“If I had asked people what they wanted, they’d have said ‘faster horses.'”
Regardless of whether or not ol’ Hank Ford actually said that (it’s pretty dubious), it’s a great quote and it gets to the heart of a great issue – identifying problems is not the same skill as solving them.
I try to live by the maxim that “there are no bad ideas in brainstorming.” Sometimes ideas spontaneously pop into your head, but there are other times when you’re deliberately turning on the creativity engine and trying to work through one or more issues, either by yourself or with a team. In those circumstances, don’t edit or censor yourself. Throw anything and everything at the wall to see if it sticks.
When you’re in the weeds of a problem or issue, you’re often in a bad position to judge whether an idea is good or bad. This is where multiple eyes and opinions are very helpful. Don’t gather together a think tank and then fail to use 100% of its power by not throwing out every idea! You never know which random thought will connect to something else and start a chain reaction to brilliance. Don’t be afraid of “sounding stupid.” It’s brainstorming; 95% of it will be unintelligible garbage and that’s just part of the process.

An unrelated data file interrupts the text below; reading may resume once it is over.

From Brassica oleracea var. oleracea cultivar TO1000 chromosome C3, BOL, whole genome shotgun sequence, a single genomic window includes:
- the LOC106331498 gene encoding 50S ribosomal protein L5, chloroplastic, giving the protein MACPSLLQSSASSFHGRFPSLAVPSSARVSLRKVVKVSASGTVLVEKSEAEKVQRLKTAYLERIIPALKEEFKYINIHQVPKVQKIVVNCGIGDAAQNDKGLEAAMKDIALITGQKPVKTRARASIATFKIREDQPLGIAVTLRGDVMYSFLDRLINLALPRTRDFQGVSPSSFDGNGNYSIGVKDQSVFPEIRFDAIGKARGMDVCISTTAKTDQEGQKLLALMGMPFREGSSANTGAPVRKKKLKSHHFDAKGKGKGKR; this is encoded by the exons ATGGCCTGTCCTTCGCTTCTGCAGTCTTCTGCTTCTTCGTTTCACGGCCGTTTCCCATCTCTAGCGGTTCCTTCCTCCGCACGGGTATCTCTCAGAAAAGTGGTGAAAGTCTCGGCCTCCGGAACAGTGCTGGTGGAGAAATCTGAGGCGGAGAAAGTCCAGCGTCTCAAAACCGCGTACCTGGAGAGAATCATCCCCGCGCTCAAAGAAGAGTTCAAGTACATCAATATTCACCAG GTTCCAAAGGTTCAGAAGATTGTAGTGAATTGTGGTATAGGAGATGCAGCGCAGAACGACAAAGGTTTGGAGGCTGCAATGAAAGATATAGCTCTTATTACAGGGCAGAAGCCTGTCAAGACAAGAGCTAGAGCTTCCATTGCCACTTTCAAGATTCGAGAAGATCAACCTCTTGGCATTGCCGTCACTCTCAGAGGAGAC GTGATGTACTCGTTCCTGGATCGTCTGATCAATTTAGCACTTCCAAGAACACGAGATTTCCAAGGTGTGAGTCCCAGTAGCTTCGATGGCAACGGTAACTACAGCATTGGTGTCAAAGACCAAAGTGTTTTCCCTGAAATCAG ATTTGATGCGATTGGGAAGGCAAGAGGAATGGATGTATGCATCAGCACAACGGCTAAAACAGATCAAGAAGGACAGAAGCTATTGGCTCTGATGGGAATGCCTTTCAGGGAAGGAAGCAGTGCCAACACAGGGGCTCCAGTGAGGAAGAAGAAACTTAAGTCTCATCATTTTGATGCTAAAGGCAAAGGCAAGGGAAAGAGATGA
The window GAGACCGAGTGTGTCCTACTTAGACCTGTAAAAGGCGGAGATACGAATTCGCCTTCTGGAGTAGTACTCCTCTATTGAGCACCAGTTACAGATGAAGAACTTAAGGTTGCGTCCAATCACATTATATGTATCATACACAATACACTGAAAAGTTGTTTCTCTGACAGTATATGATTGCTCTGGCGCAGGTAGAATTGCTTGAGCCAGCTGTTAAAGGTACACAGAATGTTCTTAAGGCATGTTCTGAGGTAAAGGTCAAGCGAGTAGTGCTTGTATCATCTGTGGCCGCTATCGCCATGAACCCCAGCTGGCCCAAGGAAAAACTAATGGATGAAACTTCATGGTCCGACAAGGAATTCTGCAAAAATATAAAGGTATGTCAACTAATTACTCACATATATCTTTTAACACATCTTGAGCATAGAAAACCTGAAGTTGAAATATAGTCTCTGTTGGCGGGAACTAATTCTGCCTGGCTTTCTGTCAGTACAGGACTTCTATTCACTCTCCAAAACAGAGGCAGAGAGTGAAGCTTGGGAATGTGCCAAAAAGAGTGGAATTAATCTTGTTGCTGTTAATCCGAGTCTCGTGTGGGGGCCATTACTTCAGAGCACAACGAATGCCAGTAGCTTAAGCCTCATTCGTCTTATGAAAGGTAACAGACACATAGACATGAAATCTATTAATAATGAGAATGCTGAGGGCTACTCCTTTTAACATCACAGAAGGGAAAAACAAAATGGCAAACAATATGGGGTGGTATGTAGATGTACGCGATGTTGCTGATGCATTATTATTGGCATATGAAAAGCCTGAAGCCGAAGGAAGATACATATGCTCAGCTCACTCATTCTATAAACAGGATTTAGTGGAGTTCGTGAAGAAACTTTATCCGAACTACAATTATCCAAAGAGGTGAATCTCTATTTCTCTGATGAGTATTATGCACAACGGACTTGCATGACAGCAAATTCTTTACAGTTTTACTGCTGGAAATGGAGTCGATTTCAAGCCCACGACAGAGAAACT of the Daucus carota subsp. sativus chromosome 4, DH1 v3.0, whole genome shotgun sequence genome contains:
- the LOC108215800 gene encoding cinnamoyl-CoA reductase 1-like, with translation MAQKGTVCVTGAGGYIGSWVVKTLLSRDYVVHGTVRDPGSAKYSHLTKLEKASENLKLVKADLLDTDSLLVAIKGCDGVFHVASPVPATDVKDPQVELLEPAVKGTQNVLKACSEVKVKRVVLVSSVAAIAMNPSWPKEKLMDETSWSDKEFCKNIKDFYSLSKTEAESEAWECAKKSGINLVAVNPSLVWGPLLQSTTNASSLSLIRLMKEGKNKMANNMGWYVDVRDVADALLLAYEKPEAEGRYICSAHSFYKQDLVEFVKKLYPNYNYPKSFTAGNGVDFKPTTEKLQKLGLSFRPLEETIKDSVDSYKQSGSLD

That goes both ways! If you’re on a team that’s doing some brainstorming, don’t be judgmental of ideas. Treat everything, at least initially, as gold. You want every brain firing on all cylinders, and not wasting precious processing power on self-censorship for fear of being chided. Our anxiety can be a powerful force against us, and if you want great ideas then you want to create an environment that lessens that social fear as much as possible. Practice saying “Awesome!” and writing stuff on a white board – you can pare it down later.
(Free leadership tip: When writing ideas from a team on a whiteboard or similar during a brainstorming session, don’t group ideas by contributor. Mash them all together; it’s a team effort. And that way later when you eliminate ideas during the refinement stage, it won’t look like you’re favoring or disfavoring any one person’s ideas.)
“Identify broadly; solve specifically.” When you’re identifying a problem, try to go as broad as you can. “Horses aren’t fast enough” is one issue, but going even broader you realize the real issue is “people want to get from point A to point B faster.” If you focus on the narrower problem, you try to improve the speed of horses. If you look at the broader problem, you see more potential solutions.
Solving specifically means you need to tailor an idea down to an executable concept. The broad problem of transportation speeds has many potential solutions, but you only need one good one. You won’t ever serve everyone, so get a solution that serves one niche really well and go from there.
Putting it all together: Identify a broad problem, brainstorm as if no one is judging, and then narrow down the best clear single solution and act on it relentlessly until you hit the next problem. Rinse, repeat. Call it the “faster horses” method if you want – an assembly-line for idea generation. Make the spirit of Henry Ford proud.